the competitions in the competitive phase of the annual training plan without peak-
ing, thus effectively training through the competition and using minimal unloading
strategies prior to these competitions. If peaking strategies that include unloading
for every competition in the competitive phase (let’s say 12 games over 6 months in
American university football or 60 games over 10 months in premier league soccer)

were used, significantly lower train-
ing volumes and intensities would
occur in the competitive phase,
which would reduce physiological
function, muscular strength, physi-
cal preparation, and preparedness to
perform across the season. However,
this does not mean the athlete will
not focus on each game. Rather the
athlete and coach must determine
the optimal approach to take or the
degree of unloading to use prior to
the competition.

Coaches should use the greatest
amount of unloading when target-

Table 6.4 Description of the Peaking Index
Peaking index Level of preparedness (%)

1 100

2 90

3 70-80

4 60

5 ≤50

The peaking index will be modulated by alterations in training
load (volume and intensity) and will reflect the athlete’s level of
fatigue, which directly affects preparedness. high levels of fatigue
will decrease preparedness, whereas low levels of fatigue will
increase preparedness. however, if fitness declines too much in
response to prolonged periods of low volume and intensities of
training, preparedness will decline.H
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Page 353

Speed and Agility Training 341

depending on time restraints. Speed endurance is developed in accordance with the
strategies of tactical metabolic training (92) where three or four repetitive bouts of
exercise that last no longer than 10 min are used to develop oxidative capacity and
the ability to buffer lactate (91). The durations used for speed endurance are similar
to the intensive tempo runs presented in table 12.1.

During macrocycle 2 the emphasis shifts, with a decreasing density and frequency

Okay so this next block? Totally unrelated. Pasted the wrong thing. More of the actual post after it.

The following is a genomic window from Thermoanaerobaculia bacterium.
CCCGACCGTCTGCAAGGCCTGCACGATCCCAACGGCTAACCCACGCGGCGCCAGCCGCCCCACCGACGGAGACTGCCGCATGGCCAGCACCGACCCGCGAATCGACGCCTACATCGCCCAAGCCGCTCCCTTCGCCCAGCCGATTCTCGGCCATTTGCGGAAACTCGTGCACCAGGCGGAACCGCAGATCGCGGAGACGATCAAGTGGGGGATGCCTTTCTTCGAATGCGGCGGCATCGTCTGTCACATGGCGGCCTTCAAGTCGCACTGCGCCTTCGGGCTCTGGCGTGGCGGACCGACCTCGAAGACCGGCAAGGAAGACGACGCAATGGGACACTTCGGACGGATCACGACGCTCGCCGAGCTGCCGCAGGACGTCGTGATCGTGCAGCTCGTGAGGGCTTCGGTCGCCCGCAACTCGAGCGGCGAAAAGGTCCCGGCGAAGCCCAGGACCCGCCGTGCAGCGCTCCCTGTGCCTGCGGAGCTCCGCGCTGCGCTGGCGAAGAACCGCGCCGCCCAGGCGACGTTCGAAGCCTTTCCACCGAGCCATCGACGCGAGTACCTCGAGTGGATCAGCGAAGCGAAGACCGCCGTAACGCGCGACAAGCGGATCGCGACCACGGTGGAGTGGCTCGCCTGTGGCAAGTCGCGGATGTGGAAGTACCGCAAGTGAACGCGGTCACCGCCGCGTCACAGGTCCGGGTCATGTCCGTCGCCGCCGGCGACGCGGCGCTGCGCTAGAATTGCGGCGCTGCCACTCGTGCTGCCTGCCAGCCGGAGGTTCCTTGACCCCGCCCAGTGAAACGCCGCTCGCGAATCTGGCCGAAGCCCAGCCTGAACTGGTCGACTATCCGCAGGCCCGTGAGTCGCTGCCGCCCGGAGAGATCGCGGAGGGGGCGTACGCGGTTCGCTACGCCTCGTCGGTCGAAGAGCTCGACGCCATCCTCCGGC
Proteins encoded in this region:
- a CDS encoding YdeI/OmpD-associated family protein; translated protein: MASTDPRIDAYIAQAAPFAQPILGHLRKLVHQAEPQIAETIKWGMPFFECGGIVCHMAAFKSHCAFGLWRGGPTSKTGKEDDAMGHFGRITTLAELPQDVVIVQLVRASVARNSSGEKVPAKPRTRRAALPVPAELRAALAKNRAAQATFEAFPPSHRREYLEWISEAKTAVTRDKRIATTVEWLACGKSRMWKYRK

of strength training (12 sessions: 3 per microcycle) and an increase in the density
and frequency of both speed and agility training and speed endurance training. In
this macrocycle major emphasis is the development of speed endurance via the use
of 2 or 3 min interval bouts that are separated by 8 to 10 min of recovery (91). These
types of intervals are similar to the special endurance training practices presented
in table 12.1.

Once macrocycle 3 is initiated, the density and frequency of training increase for
strength training, whereas the density of both speed and agility training and special
endurance training decreases (activities that model the specifics of American football).
Activities such as intensive tempo training are used in this macrocycle to maintain
the oxidative and glycolytic adaptations established in previous macrocycles. This
is accomplished by using simulated quarters in which the exercise work-to-rest pat-
terns closely match what is seen in a game of American football (39, 91, 92). In the last
macrocycle the density and frequency of strength training are reduced, whereas the
density and frequency of speed and agility training and special endurance training
(e.g., activities used in macrocycle 3) are maintained.

Microcycle
Once the characteristics of the macrocycle are established, the individual microcycles
can be constructed. One of the main factors dictating the construction of the micro-
cycles contained in a speed, agility, or speed endurance portion of an annual training
plan is the management of fatigue (91). The management of fatigue is important
because high levels of fatigue can affect the athlete’s ability to effectively perform
speed- and agility-based drills with appropriate technique. It is advisable that the
athlete perform speed- and agility-based activities under a minimal amount of fatigue
to maximize technical proficiency and allow for the mastery of skills. This requires